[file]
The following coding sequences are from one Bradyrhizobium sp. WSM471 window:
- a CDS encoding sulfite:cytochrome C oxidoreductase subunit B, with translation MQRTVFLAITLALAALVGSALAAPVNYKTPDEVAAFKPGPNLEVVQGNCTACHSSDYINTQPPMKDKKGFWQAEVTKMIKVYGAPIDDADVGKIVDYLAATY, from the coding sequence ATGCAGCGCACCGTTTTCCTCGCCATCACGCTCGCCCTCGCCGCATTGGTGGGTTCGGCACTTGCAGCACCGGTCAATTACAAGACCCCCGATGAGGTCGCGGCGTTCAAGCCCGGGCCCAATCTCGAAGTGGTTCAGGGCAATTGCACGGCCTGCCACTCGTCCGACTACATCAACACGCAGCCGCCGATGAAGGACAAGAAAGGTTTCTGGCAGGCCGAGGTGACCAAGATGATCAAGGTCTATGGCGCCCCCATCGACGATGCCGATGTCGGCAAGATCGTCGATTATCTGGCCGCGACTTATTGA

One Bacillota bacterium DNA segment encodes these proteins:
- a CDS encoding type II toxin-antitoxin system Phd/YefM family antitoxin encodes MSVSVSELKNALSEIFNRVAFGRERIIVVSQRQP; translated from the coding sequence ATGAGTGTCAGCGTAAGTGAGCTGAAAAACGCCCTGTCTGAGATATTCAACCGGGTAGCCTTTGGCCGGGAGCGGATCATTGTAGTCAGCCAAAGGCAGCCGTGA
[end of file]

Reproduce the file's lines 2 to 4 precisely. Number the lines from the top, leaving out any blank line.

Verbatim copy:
- a CDS encoding sulfite:cytochrome C oxidoreductase subunit B, with translation MQRTVFLAITLALAALVGSALAAPVNYKTPDEVAAFKPGPNLEVVQGNCTACHSSDYINTQPPMKDKKGFWQAEVTKMIKVYGAPIDDADVGKIVDYLAATY, from the coding sequence ATGCAGCGCACCGTTTTCCTCGCCATCACGCTCGCCCTCGCCGCATTGGTGGGTTCGGCACTTGCAGCACCGGTCAATTACAAGACCCCCGATGAGGTCGCGGCGTTCAAGCCCGGGCCCAATCTCGAAGTGGTTCAGGGCAATTGCACGGCCTGCCACTCGTCCGACTACATCAACACGCAGCCGCCGATGAAGGACAAGAAAGGTTTCTGGCAGGCCGAGGTGACCAAGATGATCAAGGTCTATGGCGCCCCCATCGACGATGCCGATGTCGGCAAGATCGTCGATTATCTGGCCGCGACTTATTGA

One Bacillota bacterium DNA segment encodes these proteins:
- a CDS encoding type II toxin-antitoxin system Phd/YefM family antitoxin encodes MSVSVSELKNALSEIFNRVAFGRERIIVVSQRQP; translated from the coding sequence ATGAGTGTCAGCGTAAGTGAGCTGAAAAACGCCCTGTCTGAGATATTCAACCGGGTAGCCTTTGGCCGGGAGCGGATCATTGTAGTCAGCCAAAGGCAGCCGTGA